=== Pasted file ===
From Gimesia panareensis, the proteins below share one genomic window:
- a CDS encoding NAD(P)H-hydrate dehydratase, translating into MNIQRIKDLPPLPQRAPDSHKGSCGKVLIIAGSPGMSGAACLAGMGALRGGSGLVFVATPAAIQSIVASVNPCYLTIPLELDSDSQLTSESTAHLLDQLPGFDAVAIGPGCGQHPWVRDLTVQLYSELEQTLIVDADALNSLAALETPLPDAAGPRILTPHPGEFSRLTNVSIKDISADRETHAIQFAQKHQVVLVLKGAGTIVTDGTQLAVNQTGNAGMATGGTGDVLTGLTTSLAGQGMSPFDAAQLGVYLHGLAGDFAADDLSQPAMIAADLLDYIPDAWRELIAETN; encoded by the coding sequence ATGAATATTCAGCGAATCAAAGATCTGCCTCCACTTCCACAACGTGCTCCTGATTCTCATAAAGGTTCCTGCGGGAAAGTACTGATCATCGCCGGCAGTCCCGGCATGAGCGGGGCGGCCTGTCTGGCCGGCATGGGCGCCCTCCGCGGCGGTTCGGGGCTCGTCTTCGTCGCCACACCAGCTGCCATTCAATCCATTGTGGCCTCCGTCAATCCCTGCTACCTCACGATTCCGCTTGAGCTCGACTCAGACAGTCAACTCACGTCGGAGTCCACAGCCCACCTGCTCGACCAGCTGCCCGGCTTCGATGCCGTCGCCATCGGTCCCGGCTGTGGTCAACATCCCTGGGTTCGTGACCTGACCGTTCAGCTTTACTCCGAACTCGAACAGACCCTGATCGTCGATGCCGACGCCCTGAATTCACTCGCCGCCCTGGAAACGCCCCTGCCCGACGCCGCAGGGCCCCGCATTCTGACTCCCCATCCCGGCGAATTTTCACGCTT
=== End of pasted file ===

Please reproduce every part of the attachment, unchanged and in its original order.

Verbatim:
From Gimesia panareensis, the proteins below share one genomic window:
- a CDS encoding NAD(P)H-hydrate dehydratase, translating into MNIQRIKDLPPLPQRAPDSHKGSCGKVLIIAGSPGMSGAACLAGMGALRGGSGLVFVATPAAIQSIVASVNPCYLTIPLELDSDSQLTSESTAHLLDQLPGFDAVAIGPGCGQHPWVRDLTVQLYSELEQTLIVDADALNSLAALETPLPDAAGPRILTPHPGEFSRLTNVSIKDISADRETHAIQFAQKHQVVLVLKGAGTIVTDGTQLAVNQTGNAGMATGGTGDVLTGLTTSLAGQGMSPFDAAQLGVYLHGLAGDFAADDLSQPAMIAADLLDYIPDAWRELIAETN; encoded by the coding sequence ATGAATATTCAGCGAATCAAAGATCTGCCTCCACTTCCACAACGTGCTCCTGATTCTCATAAAGGTTCCTGCGGGAAAGTACTGATCATCGCCGGCAGTCCCGGCATGAGCGGGGCGGCCTGTCTGGCCGGCATGGGCGCCCTCCGCGGCGGTTCGGGGCTCGTCTTCGTCGCCACACCAGCTGCCATTCAATCCATTGTGGCCTCCGTCAATCCCTGCTACCTCACGATTCCGCTTGAGCTCGACTCAGACAGTCAACTCACGTCGGAGTCCACAGCCCACCTGCTCGACCAGCTGCCCGGCTTCGATGCCGTCGCCATCGGTCCCGGCTGTGGTCAACATCCCTGGGTTCGTGACCTGACCGTTCAGCTTTACTCCGAACTCGAACAGACCCTGATCGTCGATGCCGACGCCCTGAATTCACTCGCCGCCCTGGAAACGCCCCTGCCCGACGCCGCAGGGCCCCGCATTCTGACTCCCCATCCCGGCGAATTTTCACGCTT